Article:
Act now or miss out on Annual Investment Allowance, businesses are urged

Lease and hire purchase finance provider BNP Paribas Leasing Solutions has warned that acting now will allow for lead times of several months on large and complex orders such as customised machinery.

The Annual Investment Allowance (AIA) currently means businesses can use a portion of the 500,000 to claim relief against 1 January 2016 corporation tax bills, and use the balance of the allowance to deduct the cost of eligible investments by the end of December from a 2015/16 bill.

Charting its history, the AIA was initially cut from 100,000 to 25,000 by the coalition. However, in a surprise move, chancellor George Osborne increased it ten-fold to 250,000 in 2012 and then doubled it to 500,000 as part of the 2014 Budget.

BNP Paribas calculations indicate that delaying and then missing the 31 December deadline could cost up to 389,500. The last reduction in the AIA was found to have brought about a 1.5bn fall in the amount of tax relief claimed on capital spending.

Tristan Watkins, UK country manager for BNP Paribas Leasing Solutions, emphasised that delaying decision making on investments could be very expensive .

Major capital investments such as a complete IT hardware and systems refit, a combine harvester for a farm, or large-scale excavation equipment for a construction business cannot just be bought off the shelf, and will easily exceed the 25,000 limit that the Annual Investment Allowance is expected to fall to.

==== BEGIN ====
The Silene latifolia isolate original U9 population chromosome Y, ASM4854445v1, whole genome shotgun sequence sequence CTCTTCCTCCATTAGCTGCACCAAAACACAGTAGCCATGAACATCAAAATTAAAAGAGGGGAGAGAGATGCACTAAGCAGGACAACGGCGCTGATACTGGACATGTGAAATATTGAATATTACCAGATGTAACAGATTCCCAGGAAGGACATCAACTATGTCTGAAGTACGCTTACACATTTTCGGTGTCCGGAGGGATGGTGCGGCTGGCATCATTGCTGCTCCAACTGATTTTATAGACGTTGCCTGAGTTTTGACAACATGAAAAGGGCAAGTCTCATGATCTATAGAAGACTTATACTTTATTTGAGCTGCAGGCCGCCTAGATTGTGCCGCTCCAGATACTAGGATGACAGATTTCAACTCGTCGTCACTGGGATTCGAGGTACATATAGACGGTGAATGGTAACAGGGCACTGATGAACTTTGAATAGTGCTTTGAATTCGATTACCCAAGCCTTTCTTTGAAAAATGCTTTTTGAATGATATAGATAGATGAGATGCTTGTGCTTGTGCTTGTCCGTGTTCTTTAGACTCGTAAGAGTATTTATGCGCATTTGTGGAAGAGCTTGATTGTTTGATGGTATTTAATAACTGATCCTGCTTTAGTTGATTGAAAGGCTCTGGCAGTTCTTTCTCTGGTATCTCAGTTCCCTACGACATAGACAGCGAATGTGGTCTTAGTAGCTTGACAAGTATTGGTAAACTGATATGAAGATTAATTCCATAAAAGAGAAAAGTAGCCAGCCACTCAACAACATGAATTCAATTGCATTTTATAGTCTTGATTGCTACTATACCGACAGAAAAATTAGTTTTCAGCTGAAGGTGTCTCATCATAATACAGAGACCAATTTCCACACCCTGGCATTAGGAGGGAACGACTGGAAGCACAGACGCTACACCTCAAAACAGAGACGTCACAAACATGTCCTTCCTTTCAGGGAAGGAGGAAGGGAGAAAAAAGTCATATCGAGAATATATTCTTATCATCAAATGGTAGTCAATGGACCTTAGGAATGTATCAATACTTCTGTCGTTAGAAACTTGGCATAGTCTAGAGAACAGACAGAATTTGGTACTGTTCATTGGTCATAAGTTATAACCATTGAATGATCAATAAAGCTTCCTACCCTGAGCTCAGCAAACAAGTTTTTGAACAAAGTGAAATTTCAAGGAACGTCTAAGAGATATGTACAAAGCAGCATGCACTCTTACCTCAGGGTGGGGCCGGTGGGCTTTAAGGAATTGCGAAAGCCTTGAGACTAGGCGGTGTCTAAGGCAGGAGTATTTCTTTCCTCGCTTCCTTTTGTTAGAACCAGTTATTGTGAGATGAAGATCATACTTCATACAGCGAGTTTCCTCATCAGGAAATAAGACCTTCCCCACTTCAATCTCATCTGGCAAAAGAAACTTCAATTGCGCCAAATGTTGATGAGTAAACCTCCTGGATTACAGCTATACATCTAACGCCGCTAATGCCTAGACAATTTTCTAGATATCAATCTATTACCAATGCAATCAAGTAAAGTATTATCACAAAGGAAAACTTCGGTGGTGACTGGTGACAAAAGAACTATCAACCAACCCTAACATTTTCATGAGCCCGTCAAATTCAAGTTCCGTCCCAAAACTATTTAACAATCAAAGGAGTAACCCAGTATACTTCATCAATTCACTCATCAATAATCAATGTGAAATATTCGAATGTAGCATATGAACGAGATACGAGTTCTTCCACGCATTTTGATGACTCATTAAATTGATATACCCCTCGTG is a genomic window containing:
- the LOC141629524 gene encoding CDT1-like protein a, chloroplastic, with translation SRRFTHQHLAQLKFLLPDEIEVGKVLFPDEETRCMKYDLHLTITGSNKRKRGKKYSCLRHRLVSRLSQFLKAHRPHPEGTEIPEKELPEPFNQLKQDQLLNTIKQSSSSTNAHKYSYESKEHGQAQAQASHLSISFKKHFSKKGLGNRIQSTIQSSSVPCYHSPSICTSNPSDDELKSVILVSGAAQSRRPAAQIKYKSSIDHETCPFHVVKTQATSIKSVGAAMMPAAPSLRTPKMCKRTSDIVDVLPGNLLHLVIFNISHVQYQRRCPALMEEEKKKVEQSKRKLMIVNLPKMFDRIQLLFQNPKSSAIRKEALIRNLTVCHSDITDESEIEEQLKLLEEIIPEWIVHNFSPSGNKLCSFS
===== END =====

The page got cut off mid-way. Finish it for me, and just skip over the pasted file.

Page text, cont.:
If they are planning a major investment, businesses will need to get talking to suppliers now, and will generally need to have placed an order by the summer in order to ensure that their investment qualifies of the 500,000 relief that is available now.

Read more about the AIA:

Ahead of George Osbornes last Budget address before the 7 May general election, BNP Paribas Leasing Solutions is calling at him to keep the AIA at its current level indefinitely as it plays a crucial role encouraging businesses to make big capital investments.

BNP Paribas is the second organisation in two days to make public its call for a permanent 500,000 limit. On 15 March, the British Chambers of Commerce (BCC) said making that decision would boost business spending and keep the economic reverie on track.

The BCC said the estimated average cost of its proposal for a permanent AIA would be 963m per year. It believes this could be funded either through a 0.1 per cent reduction to the average annual level of expected government current spending or a reallocation of less than a fifth of the average departmental underspend recorded over the last four years.

Watkins added: Even a couple of years ago businesses were clearly using the Annual Investment Allowance to help fund major investments, not just day-to-day capital spending which is why its use fell so sharply when the limit was cut.
Now that the economic recovery is taking root and business confidence is returning, we would expect an even larger number of businesses to be looking to the AIA to transform their prospects.

Image: Shutterstock

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